When I stepped into the doctor's office Tuesday afternoon, I was excited and nervous. It had been 6 months since my last check-up. Since that visit, we started a Paleo lifestyle (because my doctor mentioned it at the last visit), I stopped breastfeeding, and I had an MRI done with and without contrast dye. There had been lots of changes.
I did the typical routine after I checked-in. I walked as fast as I could down a hallway (which happened to the fastest of all the patients all day), tried reading the eye chart (at least I could see the outline of the chart this time with my bad eye), and got all of my vitals taken (all normal). Then it was time to see Dr. M. I have to admit, I was really excited to tell him about the changes we had made.
When he asked how I was feeling, I told him better than ever. Then I filled him in on all the details of what we were doing, what we weren't doing anymore, how I was running now, etc. I'm sure I caught him way off guard. His reply to what I thought was wonderful news was "that's really hard to do, isn't it?" I told him it wasn't easy but that we thought it was worth it.
Then he moved on.
Apparently, it was somehow my job to let him know that I had an MRI completed, even though it was scheduled through his nurses, because he had not even looked at it. He took less than a minute to breeze through it, and told me I had active lesions at the time of the MRI, which was done back in August. So really we learned very little about the MRI and then he started in on the medication.
He mentioned there was a new oral drug that just came out in September that was supposed to be a lot better than the other oral drug on the market because it came with fewer side effects. He didn't mention the odds for flare-ups on it, the benefits of taking it, just what the potential side effects were.
That's when I said it..."I'm not sure I want to take any medication right now."
He obviously didn't like where I was going with the conversation. You see he is a medicine man. He will always push for the medication. But I'm not so sure medication is always the answer or the only answer. I did ask if I could have my vitamin levels checked and he gladly accepted. I actually went across the hall and had a blood test done that same day (everything they tested for came back in the normal range). He also recommended I have another MRI done when I come for my next 6 month visit. I'm fine with that. In fact I think that would be wonderful.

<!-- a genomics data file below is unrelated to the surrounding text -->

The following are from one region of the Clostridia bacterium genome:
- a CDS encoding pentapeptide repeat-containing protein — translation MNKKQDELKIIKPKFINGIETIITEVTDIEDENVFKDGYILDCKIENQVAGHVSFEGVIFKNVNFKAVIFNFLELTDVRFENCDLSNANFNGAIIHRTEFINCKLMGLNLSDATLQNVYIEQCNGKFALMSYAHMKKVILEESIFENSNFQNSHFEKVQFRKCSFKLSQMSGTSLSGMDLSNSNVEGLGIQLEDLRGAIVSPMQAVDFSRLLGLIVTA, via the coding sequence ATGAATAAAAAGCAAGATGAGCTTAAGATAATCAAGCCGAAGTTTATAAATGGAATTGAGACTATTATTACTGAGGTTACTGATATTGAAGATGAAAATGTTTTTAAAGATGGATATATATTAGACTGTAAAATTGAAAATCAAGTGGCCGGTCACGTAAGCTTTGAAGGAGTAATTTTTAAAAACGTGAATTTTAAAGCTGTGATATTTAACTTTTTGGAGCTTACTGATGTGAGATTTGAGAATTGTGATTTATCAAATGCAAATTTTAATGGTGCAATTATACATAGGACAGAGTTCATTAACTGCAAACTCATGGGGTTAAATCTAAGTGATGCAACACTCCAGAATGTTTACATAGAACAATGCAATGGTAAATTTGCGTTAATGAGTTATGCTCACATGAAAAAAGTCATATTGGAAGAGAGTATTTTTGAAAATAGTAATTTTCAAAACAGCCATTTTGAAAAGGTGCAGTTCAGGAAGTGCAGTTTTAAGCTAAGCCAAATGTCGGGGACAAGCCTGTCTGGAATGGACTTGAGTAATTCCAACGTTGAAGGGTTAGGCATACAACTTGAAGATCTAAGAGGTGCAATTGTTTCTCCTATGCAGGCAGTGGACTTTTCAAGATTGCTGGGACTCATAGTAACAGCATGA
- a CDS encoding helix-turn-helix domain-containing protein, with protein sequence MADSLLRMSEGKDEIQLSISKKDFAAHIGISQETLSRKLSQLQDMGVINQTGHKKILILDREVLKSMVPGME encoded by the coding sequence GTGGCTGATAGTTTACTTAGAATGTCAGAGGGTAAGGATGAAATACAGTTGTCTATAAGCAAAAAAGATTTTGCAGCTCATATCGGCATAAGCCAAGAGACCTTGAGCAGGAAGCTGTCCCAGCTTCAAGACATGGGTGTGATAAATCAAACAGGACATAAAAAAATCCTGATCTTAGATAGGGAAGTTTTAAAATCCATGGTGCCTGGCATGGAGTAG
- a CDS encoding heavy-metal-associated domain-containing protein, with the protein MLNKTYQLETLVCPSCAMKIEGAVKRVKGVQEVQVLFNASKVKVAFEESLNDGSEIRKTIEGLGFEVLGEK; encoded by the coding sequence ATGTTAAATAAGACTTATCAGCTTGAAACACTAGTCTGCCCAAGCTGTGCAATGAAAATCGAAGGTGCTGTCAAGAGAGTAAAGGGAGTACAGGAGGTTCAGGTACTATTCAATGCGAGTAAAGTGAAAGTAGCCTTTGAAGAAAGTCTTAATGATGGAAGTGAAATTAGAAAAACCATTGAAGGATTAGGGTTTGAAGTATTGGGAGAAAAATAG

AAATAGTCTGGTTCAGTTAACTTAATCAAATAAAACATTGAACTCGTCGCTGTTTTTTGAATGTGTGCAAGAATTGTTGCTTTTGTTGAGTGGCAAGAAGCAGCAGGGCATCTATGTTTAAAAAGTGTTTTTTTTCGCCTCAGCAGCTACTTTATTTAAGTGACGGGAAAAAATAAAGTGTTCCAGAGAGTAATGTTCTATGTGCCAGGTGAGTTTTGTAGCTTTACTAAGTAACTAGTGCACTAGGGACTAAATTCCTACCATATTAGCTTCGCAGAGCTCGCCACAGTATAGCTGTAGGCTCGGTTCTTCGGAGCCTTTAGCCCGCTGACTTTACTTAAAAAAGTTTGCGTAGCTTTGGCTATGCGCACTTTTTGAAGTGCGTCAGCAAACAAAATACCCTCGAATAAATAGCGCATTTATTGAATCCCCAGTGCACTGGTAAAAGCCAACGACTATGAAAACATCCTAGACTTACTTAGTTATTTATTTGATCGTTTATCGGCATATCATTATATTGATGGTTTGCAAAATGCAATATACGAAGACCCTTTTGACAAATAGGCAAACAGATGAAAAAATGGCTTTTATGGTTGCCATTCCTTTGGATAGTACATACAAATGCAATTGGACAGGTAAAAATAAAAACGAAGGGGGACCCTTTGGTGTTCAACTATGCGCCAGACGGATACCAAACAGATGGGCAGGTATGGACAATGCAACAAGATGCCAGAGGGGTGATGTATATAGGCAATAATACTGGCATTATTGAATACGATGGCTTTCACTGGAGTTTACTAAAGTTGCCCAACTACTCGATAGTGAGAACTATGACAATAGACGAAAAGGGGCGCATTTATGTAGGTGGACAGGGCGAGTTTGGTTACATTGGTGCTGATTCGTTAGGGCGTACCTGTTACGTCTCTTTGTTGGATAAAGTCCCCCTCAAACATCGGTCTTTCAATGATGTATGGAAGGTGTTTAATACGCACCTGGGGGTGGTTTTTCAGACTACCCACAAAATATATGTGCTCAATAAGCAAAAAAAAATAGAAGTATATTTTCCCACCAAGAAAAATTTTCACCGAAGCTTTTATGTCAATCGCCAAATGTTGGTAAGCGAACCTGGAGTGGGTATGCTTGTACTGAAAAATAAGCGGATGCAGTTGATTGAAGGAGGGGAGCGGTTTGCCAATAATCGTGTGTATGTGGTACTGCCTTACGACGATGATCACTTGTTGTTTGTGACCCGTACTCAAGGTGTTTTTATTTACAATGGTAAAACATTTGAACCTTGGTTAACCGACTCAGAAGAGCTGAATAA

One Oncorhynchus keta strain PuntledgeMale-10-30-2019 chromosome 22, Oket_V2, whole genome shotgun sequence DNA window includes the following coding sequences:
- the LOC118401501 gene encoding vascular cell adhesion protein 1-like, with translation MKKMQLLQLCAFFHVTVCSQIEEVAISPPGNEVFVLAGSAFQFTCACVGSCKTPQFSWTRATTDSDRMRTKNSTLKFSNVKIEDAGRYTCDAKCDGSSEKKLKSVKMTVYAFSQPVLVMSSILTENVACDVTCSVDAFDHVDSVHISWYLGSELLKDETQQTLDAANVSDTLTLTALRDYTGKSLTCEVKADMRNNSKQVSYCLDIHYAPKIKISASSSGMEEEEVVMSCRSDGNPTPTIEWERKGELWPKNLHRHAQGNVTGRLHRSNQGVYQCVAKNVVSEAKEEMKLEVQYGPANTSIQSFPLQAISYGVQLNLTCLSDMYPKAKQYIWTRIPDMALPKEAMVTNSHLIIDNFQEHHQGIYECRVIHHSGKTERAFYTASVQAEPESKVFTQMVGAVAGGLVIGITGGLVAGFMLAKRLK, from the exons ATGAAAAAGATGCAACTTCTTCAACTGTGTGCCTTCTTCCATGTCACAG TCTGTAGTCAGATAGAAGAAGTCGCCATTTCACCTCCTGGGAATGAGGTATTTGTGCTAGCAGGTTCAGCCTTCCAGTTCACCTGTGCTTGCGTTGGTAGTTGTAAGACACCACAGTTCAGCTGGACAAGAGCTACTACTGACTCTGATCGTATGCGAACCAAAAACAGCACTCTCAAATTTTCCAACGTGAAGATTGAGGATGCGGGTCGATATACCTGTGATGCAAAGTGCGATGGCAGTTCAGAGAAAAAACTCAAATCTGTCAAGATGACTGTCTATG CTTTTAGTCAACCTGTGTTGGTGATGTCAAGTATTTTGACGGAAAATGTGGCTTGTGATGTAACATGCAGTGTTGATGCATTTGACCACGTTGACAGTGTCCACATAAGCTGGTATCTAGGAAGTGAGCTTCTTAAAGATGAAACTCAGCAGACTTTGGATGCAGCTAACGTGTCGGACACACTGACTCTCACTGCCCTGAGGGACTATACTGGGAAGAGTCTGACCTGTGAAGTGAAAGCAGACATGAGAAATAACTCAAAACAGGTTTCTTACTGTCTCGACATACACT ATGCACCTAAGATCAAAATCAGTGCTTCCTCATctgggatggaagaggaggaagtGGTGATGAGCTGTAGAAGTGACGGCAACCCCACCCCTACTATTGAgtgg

Maybe we went into the appointment ill-prepared. Maybe we should have asked more questions. All I know is we left feeling confused and a little down.
So where do we go from here? I'm not exactly sure, but I do know it will involve a second opinion from a more holistic doctor. I am not convinced yet that there aren't other more natural things I could be doing to help manage this disease. By all means, I don't want to seem negligent about my health. If medicine seems to be the best option, then I will do it, but I want to know all of my options first.
According to the literature online, this new drug that Dr. M is recommending only has a 30% chance of preventing a flair-up and there are no guarantees it could prevent a flair-up at all. That's not very good odds in my opinion especially since the side effects from this medicine, as well as several other possible choices, could make me feel terrible (think flu-like symptoms for who knows how long). I think it's quite possible that my diet changes alone could give me those odds. It also scares me to take a drug that is so new. What are the long term effects? It already has a chance of severely affecting your liver and that's known only from short term studies. So that's where we stand right now and I will let everyone know how things progress.
I appreciate all the thoughts, messages, and prayers from everyone that has been on this journey with us. They mean the world to us.